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Who Are You Really?

Most of us have driver's licenses or ID cards that prove our claim to
identity. Damn shame, really. Knowing who you are can be a hindrance.
Let's look briefly at the reasons:

-It limits your options. Consider various performers: Amy Grant is Amy
Grant. She knows who she is. Everybody knows who she is. She must,
therefore, make sexually frustrated religious pop (think Tori Amos in a
convent). Prince, on the other hand, has no idea who he is. His very
name changes every so often--even the alphabet is unable to contain his
nomenclatural fluidity. Thus, he has been able to change his material
and his direction several times--hell, he changes them several times per
album. The only thing one of his identities has in common with the other
is that they're all horny. In this regard, he is like David Bowie, who also
slips & slides between identities (even media--seen his online stuff?).
No fixed identity=no fixed expectations with respect to your output.

-It makes dodging blame difficult. Corporations (in essence, fictional
people, often with unimaginably huge amounts of money) often set up
subsidiaries to disconnect themselves from their own dealings; that way,
when they are caught doing wrong, they can deny responsibility. (In fact,
the clouding of identity is even more subtle with corporations: corporate
officers can commit many different types of crimes [like fraud], but
legally get away with it, because the crimes the responsibility of the
corporation, and the corporation is a fictional entity. Aren't you jealous?)
In another arena, those who have a very loose self-concept are often
referred to as schizophrenic--and are exempt from responsibility for
their actions by reason of insanity.

-It makes you a target. Remember grammar school? Who got beat up?
Those who had a fuzzy notion of who they were changed color quickly--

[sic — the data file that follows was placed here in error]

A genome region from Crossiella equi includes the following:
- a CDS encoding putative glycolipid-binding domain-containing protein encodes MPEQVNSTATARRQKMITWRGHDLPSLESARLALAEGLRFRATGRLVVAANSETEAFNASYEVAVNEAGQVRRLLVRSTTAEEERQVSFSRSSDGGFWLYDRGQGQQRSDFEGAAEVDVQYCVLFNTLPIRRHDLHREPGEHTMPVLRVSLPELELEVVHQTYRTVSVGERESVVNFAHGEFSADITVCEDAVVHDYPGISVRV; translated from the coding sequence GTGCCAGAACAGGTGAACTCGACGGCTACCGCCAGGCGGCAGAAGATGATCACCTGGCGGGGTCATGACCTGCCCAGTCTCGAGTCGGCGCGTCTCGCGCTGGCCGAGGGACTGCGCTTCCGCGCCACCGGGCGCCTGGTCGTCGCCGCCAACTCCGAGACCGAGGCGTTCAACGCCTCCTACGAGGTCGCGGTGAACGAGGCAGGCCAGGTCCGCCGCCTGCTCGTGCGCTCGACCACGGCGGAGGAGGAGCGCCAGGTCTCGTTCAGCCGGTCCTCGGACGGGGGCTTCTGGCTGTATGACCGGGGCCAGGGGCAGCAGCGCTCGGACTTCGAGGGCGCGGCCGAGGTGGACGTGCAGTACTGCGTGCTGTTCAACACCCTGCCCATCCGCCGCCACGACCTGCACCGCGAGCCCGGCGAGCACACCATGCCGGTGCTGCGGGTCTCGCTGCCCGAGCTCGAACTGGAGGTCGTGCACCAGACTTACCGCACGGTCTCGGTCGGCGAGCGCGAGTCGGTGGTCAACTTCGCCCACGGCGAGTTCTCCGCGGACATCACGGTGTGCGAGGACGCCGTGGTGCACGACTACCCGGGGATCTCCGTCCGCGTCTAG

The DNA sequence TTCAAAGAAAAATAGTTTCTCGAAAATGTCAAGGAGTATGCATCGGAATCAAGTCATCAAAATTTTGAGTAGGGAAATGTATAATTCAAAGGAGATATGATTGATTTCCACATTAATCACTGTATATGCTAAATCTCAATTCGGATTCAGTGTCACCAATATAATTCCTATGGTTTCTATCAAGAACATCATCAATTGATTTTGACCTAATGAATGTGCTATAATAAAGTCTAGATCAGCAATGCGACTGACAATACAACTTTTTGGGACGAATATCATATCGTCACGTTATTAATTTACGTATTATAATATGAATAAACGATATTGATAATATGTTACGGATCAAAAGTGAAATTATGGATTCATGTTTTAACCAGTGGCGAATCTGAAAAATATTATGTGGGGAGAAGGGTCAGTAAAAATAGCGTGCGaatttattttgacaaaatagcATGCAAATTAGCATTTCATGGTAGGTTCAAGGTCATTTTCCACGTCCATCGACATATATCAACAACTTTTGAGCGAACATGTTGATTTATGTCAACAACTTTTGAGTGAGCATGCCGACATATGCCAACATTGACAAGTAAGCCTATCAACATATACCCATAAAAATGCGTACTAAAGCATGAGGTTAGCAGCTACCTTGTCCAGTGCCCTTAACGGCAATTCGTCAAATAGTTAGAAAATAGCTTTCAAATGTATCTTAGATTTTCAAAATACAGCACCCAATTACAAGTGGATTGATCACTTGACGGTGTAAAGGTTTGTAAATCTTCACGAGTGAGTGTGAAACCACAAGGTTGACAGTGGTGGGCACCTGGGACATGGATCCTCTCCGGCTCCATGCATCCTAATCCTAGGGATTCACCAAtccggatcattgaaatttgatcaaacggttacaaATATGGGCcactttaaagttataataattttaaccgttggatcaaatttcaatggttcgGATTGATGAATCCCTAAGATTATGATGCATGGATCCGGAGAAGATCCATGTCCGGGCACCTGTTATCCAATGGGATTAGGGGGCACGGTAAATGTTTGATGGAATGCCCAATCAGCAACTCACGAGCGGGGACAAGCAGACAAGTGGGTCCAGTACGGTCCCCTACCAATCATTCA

they remained part of the crowd abusing the weird kids. The weird kids,
on the other hand, knew exactly who they were: weird kids. Their very
grasp of self made them fair game. Odd personal peccadilloes merely
acted as excuses. In a similar vein, in the recent election, a Democrat
and a Republican contended for the office of president. Both were the
favored sons of well-placed national politicians; both made gobs of
money in oil; both "served" in some light-duty military-equivalent
posting during the Vietnam War; both were obsessively pro-big-
business; both supported right-wing jurists; both dug executions;
the list goes on. It hardly bears mentioning that the challenger who
actually differed from them--who had a discernible identity--was
attacked from all sides, and from no side as fiercely as those who
claimed to support the positions he advocated. Again, a case of the
weird kid who knows who he is inflaming the rest of the kids who just
aren't too sure yet.

-It makes you easy to find. This is related to the point above. Once
you have a fixed identity,the next thing you know, you've got a fixed
address. After that, junk mail and the IRS will find you.

-It interferes with your innate superheroism. Peter Parker and Bruce
Wayne were never too clear on who they were as people. They couldn't
be; it would interfere with their respective nocturnal rope-swinging
activities. The concept of "identity" is at its best when modified by
the adjective "secret". Whose ego would not improve with some altering?

This all runs counter to the prevailing wisdom, of course. Most folks
will encourage you to tell them who you are, and will be offended if
you don't commit to a specific identity. In Through the Looking Glass,
the Red Queen advises, "Speak French when you can't think of the
English for a thing--turn out your toes when you walk--and remember
who you are!" Well, nowadays, we all know that dropping phrases in
French is seen as pretentious, walking with your toes pointed out will
give you shin splints, and remembering who you are means not being
able to deny trading arms for hostages.

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